PloS one

Regulation of the Contribution of Integrin to Cell Attachment on Poly(2-Methoxyethyl Acrylate) (PMEA) Analogous Polymers for Attachment-Based Cell Enrichment.

PMID 26288362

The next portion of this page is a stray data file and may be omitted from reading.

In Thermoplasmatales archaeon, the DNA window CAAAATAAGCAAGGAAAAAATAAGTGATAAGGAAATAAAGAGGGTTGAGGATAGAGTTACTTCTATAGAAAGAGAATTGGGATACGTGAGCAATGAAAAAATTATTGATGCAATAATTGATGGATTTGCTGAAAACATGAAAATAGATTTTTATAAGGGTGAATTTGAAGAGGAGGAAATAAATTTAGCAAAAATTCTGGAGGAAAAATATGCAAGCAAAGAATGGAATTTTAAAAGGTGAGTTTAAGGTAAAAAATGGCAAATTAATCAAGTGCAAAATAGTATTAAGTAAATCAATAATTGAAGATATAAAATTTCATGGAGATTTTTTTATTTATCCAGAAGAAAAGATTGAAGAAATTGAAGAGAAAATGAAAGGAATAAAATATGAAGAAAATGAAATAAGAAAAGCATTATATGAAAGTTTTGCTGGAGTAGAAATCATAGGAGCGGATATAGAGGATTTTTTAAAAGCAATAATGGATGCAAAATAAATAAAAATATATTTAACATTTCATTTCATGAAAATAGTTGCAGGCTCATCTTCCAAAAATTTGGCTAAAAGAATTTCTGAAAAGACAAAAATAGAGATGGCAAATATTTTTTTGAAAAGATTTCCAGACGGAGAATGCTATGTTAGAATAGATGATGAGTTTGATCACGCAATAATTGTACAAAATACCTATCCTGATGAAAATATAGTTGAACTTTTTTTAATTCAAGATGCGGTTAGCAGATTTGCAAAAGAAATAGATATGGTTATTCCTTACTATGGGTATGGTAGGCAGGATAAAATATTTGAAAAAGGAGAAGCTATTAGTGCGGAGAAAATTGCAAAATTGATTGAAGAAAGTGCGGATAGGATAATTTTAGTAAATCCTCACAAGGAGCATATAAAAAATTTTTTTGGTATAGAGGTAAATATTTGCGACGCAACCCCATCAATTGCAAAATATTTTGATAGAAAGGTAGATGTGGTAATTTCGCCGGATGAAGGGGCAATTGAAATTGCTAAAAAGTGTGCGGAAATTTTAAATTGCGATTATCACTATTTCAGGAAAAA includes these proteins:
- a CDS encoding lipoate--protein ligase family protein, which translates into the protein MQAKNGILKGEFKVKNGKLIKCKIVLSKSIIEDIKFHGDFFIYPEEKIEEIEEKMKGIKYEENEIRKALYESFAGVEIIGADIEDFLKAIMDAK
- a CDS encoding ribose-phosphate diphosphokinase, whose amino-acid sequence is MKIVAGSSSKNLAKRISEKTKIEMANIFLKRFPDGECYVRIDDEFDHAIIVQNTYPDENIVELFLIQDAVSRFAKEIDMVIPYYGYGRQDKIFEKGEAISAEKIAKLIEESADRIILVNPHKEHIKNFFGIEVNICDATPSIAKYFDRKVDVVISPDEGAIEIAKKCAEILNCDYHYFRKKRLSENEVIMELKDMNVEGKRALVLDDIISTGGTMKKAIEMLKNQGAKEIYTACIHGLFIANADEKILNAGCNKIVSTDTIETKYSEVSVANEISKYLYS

Cell enrichment is currently in high demand in medical engineering. We have reported that non-blood cells can attach to a blood-compatible poly(2-methoxyethyl acrylate) (PMEA) substrate through integrin-dependent and integrin-independent mechanisms because the PMEA substrate suppresses protein adsorption. Therefore, we assumed that PMEA analogous polymers can change the contribution of integrin to cell attachment through the regulation of protein adsorption. In the present study, we investigated protein adsorption, cell attachment profiles, and attachment mechanisms on PMEA analogous polymer substrates. Additionally, we demonstrated the possibility of attachment-based cell enrichment on PMEA analogous polymer substrates. HT-1080 and MDA-MB-231 cells started to attach to poly(butyl acrylate) (PBA) and poly(tetrahydrofurfuryl acrylate) (PTHFA), on which proteins could adsorb well, within 1 h. HepG2 cells started to attach after 1 h. HT-1080, MDA-MB-231, and HepG2 cells started to attach within 30 min to PMEA, poly(2-(2-methoxyethoxy) ethyl acrylate-co-butyl acrylate) (30:70 mol%, PMe2A) and poly(2-(2-methoxyethoxy) ethoxy ethyl acrylate-co-butyl acrylate) (30:70 mol%, PMe3A), which suppress protein adsorption. Moreover, the ratio of attached cells from a cell mixture can be changed on PMEA analogous polymers. These findings suggested that PMEA analogous polymers can be used for attachment-based cell enrichment.